Nikolai Vasilevich Petrov
Petrov, Nikolai Vasil’evich
Born June 21 (July 3), 1890, in Ekaterinburg (present-day Sverdlovsk); died Sept. 29, 1964, in Moscow. Soviet director. People’s Artist of the RSFSR (1945). Doctor of art studies.
From 1908 to 1910, Petrov studied directing at the Moscow Art Theater under V. I. Nemirovich-Danchenko. From 1910 to 1933, he worked at the Aleksandrinskii Theater (renamed in 1920 the Petrograd Academic Drama Theater), first as an assistant director, later as a director, and from 1928 as manager and artistic director. He was active in introducing Soviet plays into the repertoire. Petrov staged Bill’-Belotserkovskii’s Calm and Vsevolod Ivanov’s Armored Train 14-69 (both 1927), Ianovskii’s Rage (1930), and Afinogenov’s The Eccentric (1930) and Fear (1931). He was the artistic director of the Kharkov Theater of Russian Drama from 1933 to 1936 and staged Korneichuk’s The Truth in the Moscow Theater of the Revolution in 1937. As chief director of the Moscow Theater of Railroad Transport from 1939 to 1948, Petrov staged Romashov’s It Can Happen to Anyone (1940), Afinogenov’s Mashen’ka (1941), and other plays. He was a director at the Moscow Theater of Satire from 1948 to 1953 and the theater’s chief director from 1948 to 1953. In 1956 he became a director at the Pushkin Theater in Moscow. Petrov’s major productions included Mayakovsky’s The Bathhouse, which Petrov codirected with V. N. Pluchek and S. I. Iutkevich at the Moscow Theater of Satire in 1953 and at the Berlin Volks-bühne in 1958. He directed a stage version of Dostoevsky’s The Gambler in 1956 at the Pushkin Theater in Moscow.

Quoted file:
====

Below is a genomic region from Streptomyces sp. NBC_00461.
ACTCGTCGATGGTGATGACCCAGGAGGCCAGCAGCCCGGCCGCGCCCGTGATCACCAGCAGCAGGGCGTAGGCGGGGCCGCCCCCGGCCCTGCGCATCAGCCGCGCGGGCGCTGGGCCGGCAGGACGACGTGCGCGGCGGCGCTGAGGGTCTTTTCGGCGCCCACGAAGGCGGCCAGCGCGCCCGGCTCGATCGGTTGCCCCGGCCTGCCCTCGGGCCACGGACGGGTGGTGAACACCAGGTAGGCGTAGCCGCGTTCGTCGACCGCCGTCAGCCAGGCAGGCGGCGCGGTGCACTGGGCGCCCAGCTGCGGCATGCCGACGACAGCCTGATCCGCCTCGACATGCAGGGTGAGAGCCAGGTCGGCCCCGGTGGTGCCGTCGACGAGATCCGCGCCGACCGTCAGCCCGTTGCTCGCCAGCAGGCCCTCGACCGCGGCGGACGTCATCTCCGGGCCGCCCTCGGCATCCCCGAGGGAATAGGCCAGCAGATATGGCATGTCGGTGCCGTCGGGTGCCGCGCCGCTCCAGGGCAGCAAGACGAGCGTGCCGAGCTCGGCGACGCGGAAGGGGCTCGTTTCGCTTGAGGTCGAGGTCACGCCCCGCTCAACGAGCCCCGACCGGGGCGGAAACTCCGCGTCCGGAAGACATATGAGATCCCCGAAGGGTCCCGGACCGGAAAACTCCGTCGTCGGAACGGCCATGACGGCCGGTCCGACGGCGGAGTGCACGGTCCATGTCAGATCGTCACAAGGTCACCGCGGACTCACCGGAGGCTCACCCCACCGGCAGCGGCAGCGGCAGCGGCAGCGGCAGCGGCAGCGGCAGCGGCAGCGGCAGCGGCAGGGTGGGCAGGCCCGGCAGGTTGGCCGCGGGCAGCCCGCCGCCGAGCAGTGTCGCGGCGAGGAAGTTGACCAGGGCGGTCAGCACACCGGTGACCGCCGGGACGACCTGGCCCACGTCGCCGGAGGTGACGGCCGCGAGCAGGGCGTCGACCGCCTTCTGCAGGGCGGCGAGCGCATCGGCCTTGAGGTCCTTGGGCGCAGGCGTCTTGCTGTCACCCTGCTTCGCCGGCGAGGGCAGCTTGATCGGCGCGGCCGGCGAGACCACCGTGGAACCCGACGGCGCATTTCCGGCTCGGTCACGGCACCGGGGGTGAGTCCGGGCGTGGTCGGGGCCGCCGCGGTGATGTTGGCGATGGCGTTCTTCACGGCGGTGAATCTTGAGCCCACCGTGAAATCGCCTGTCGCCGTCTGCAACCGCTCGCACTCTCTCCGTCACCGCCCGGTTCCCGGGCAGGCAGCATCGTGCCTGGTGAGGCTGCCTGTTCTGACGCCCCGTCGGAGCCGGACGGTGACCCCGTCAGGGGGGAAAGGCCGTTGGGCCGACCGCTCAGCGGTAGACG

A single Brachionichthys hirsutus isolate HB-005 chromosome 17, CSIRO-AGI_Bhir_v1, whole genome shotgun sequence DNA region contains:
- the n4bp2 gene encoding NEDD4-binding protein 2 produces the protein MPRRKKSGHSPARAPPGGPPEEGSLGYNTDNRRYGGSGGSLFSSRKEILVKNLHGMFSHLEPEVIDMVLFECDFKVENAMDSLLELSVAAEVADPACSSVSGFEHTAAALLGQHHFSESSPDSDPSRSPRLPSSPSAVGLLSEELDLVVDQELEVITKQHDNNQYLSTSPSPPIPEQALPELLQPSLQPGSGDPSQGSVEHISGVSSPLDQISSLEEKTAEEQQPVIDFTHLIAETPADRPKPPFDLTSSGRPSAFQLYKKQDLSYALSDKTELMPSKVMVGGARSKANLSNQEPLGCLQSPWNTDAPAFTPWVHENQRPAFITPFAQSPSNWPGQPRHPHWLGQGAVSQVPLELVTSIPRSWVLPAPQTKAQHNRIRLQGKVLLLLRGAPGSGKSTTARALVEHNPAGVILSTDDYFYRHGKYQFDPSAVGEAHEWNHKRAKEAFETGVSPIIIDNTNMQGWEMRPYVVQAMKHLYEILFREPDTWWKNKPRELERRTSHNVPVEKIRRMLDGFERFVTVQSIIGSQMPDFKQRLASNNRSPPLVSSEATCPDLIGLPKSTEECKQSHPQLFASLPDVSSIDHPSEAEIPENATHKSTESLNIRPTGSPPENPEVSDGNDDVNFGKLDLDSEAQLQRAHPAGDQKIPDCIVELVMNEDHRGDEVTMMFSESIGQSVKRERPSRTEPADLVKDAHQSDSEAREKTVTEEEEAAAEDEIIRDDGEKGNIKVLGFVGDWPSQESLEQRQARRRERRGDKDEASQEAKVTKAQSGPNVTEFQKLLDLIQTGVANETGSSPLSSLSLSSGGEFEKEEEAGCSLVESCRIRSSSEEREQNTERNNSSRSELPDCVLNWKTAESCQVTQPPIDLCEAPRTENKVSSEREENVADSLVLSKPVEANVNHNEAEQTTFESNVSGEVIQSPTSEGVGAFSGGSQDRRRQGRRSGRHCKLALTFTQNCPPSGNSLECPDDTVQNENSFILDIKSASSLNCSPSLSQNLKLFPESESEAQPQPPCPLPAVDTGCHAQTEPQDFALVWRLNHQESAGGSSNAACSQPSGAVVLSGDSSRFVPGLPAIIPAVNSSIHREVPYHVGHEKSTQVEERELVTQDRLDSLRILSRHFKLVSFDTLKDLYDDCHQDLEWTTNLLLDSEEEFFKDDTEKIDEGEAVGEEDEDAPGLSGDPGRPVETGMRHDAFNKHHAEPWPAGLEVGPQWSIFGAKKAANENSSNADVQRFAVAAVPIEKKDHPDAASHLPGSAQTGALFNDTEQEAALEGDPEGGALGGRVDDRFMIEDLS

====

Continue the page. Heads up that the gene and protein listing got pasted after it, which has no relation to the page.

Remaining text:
Petrov wrote a number of books and articles on directing. He was involved in educational work from 1910. He headed the acting and directing departments at the State Institute of Theatrical Arts, where he became a professor in 1946. He received the State Prize of the USSR in 1948 and was also awarded two orders and a number of medals.
WORKS50 i 500. Moscow, 1960.
Rezhisser v teatre. Moscow, 1961.
Puti k tvorchestvu. Moscow, 1963.